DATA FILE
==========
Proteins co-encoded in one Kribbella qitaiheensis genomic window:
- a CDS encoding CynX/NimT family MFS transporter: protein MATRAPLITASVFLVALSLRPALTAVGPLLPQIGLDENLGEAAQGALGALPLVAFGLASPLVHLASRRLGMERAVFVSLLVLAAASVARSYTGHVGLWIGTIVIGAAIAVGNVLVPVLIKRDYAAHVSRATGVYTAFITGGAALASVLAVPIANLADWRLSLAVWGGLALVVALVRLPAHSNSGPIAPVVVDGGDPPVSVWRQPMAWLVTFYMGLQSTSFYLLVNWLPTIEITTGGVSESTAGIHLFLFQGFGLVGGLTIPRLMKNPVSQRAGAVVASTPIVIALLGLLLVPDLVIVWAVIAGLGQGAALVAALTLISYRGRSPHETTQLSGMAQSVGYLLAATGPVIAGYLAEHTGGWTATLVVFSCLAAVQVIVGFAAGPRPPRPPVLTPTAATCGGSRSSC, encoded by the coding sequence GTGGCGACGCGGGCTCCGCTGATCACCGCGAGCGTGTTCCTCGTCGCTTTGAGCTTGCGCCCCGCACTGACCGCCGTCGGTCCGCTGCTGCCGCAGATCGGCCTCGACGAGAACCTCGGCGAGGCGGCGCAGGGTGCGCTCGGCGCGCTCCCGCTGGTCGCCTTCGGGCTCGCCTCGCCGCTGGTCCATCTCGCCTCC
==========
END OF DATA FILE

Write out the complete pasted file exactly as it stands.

Proteins co-encoded in one Kribbella qitaiheensis genomic window:
- a CDS encoding CynX/NimT family MFS transporter: protein MATRAPLITASVFLVALSLRPALTAVGPLLPQIGLDENLGEAAQGALGALPLVAFGLASPLVHLASRRLGMERAVFVSLLVLAAASVARSYTGHVGLWIGTIVIGAAIAVGNVLVPVLIKRDYAAHVSRATGVYTAFITGGAALASVLAVPIANLADWRLSLAVWGGLALVVALVRLPAHSNSGPIAPVVVDGGDPPVSVWRQPMAWLVTFYMGLQSTSFYLLVNWLPTIEITTGGVSESTAGIHLFLFQGFGLVGGLTIPRLMKNPVSQRAGAVVASTPIVIALLGLLLVPDLVIVWAVIAGLGQGAALVAALTLISYRGRSPHETTQLSGMAQSVGYLLAATGPVIAGYLAEHTGGWTATLVVFSCLAAVQVIVGFAAGPRPPRPPVLTPTAATCGGSRSSC, encoded by the coding sequence GTGGCGACGCGGGCTCCGCTGATCACCGCGAGCGTGTTCCTCGTCGCTTTGAGCTTGCGCCCCGCACTGACCGCCGTCGGTCCGCTGCTGCCGCAGATCGGCCTCGACGAGAACCTCGGCGAGGCGGCGCAGGGTGCGCTCGGCGCGCTCCCGCTGGTCGCCTTCGGGCTCGCCTCGCCGCTGGTCCATCTCGCCTCC